Importing fertiliser makes sense says Donegal farmer

A farmers’ alliance set up by a Donegal man says it would make “common sense” to import fertiliser from mainland Europe where it is a fraction of Ireland’s price.

Redcastle man Liam McLaughlin established the Farmers’ Alliance Group as a result of fertiliser costs sky rocketing. Farmers in Donegal now have to pay around €870 per tonne of fertiliser.

Liam McLaughlin said they have discovered that in parts of Europe it is available for under €500 per tonne.


“The common sense thing to do is bring it to Ireland and sell it at cost price,” he said.

“Our intention is to work with existing small farm supply stores. In fact we have had one contact us from Kerry and they were very interested in what we were doing and interested in dispersing what we could import.

“The further we go in Europe for it the cheaper it gets.

“Our first aim will be to try a pilot run with a shipment of fertiliser into Inishowen and disperse it around Inishowen as a trial run.”

The group’s first meeting took place recently in Athlone where farmers gathered to talk about the issues they face at the minute.

Liam said although the meeting didn’t get a massive turnout, those in attendance spoke their minds.

“A lot of people have come back to us since saying it was the best meeting they ever attended because everyone was heard. We didn’t turn anyone away and some of the issues that are currently going on in the country were brought to light as well.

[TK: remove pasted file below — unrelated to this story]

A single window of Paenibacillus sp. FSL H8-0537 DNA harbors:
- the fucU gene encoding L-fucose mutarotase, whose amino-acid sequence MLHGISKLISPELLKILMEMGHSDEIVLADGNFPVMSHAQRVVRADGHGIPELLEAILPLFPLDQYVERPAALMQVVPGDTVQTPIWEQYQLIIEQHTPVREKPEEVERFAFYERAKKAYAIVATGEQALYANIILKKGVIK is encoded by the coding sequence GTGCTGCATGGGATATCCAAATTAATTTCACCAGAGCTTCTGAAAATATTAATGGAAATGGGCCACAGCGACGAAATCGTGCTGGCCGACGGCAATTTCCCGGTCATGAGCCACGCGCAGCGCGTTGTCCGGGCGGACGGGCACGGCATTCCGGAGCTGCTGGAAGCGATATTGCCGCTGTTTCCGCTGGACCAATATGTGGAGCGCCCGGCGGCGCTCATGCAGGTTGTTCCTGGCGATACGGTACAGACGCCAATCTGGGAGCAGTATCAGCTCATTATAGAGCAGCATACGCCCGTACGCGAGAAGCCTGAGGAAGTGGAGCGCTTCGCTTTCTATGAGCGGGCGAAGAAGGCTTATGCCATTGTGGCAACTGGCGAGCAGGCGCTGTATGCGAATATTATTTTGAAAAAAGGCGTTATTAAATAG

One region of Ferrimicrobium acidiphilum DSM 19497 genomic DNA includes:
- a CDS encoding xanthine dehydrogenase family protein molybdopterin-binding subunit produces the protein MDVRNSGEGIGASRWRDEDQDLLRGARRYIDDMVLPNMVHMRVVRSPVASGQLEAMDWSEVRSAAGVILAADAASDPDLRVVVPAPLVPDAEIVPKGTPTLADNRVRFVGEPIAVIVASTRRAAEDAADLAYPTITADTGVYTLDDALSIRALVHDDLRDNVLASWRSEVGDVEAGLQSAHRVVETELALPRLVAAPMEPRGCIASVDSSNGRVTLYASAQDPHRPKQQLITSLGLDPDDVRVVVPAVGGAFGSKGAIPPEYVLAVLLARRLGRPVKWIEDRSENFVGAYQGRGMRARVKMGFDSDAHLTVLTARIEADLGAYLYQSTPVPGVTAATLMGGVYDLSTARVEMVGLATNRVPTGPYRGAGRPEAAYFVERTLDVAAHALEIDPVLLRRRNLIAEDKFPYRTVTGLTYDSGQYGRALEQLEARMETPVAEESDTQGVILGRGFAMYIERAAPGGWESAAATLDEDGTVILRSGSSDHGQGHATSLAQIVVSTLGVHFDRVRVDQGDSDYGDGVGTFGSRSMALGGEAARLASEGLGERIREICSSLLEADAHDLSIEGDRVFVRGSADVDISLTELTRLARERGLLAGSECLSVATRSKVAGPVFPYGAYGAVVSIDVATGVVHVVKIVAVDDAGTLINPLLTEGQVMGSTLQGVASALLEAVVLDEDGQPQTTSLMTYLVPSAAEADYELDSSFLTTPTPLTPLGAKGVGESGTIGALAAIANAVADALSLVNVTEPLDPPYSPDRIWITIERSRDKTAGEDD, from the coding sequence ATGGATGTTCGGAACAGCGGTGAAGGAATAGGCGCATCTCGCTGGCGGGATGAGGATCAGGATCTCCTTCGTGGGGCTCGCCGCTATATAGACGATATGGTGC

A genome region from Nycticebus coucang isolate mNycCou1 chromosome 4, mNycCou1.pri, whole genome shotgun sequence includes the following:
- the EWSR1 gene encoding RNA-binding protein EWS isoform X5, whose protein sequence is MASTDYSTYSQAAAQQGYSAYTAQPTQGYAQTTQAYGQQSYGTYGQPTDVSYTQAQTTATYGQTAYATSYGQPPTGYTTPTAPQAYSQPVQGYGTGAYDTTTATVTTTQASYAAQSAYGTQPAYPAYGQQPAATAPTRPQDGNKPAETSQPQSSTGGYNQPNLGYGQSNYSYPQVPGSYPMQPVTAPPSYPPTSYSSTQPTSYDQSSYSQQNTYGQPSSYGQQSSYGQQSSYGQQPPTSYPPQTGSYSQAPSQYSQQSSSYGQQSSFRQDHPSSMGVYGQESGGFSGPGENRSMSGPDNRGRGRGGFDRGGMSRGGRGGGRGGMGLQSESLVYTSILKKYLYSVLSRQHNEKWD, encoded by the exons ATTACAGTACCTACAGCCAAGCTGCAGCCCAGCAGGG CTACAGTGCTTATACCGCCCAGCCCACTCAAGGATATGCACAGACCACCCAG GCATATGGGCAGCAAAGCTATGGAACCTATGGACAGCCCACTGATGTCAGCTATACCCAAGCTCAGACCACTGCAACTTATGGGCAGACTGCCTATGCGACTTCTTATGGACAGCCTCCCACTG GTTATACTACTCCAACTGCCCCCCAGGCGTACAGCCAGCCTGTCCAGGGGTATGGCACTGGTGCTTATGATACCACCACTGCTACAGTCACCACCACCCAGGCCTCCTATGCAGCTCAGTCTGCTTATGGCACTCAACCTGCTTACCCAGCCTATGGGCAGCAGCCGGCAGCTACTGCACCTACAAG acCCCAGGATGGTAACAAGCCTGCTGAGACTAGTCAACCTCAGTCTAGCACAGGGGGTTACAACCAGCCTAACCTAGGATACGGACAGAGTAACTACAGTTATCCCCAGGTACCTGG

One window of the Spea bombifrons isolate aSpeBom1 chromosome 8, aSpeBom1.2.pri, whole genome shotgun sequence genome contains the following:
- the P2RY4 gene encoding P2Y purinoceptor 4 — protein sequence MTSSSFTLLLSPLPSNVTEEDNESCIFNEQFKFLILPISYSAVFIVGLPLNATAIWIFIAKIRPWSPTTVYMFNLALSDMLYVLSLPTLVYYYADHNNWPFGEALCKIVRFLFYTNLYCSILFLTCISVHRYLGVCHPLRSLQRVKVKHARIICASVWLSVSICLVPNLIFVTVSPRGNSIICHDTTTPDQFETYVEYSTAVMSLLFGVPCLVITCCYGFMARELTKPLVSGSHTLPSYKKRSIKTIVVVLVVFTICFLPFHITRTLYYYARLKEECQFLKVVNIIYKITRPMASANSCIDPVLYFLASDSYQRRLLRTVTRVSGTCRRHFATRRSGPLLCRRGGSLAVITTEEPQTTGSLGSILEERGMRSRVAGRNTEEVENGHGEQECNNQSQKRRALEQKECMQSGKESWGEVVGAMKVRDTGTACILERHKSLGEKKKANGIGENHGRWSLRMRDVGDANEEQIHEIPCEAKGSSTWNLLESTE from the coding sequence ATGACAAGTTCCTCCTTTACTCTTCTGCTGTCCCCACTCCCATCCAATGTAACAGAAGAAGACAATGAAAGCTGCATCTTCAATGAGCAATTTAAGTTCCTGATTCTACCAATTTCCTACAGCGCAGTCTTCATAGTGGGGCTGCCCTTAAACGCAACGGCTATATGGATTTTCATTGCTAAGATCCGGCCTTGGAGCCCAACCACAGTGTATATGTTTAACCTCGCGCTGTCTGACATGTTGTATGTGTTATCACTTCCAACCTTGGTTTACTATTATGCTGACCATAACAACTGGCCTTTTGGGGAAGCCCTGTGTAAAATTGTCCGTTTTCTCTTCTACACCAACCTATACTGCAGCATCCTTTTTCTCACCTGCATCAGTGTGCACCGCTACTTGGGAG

“There are a lot of farmers struggling. There were actually a couple of farmers there practically in tears trying to explain their case and that is what egged us on,” he said.

One of the many issues farmers are facing at the minute is the price of lambs.

Liam said the price of lambs is not where it should be compared to other countries, for example France.

“We are getting €6.30 per kilo at the moment and when you look at France they are getting €8.30. France isn’t that far away so there is something wrong when there is €2 of a difference,” he said.

Despite all these issues, Liam said nobody is fighting the corner for the farmer.

“Meal costs, fertiliser costs and input costs are all high. Everybody is marching and preaching about needing more money for lambs and needing more money for cattle but nobody is actually looking at reducing the costs, whereas we are.

“We are the first to ever look at this. We are basically a new approach to a farm representation group.”

With the planning for the next meeting in the works, Liam has his sights set on April.

“At the moment we are just in the process of getting the legal paper work out of the way,” he said.

Cross border

With interest now spreading cross border Liam said they have received great support so far.

“Everything will fall into place because we have good support and we seem to have a lot of backing in the idea. It is just a matter of planning and trying to get it all into place, but that just takes time.”

For more information about the Farmers’ Alliance join Liam’s Facebook group ‘Irelands Farm Discussion Group’.

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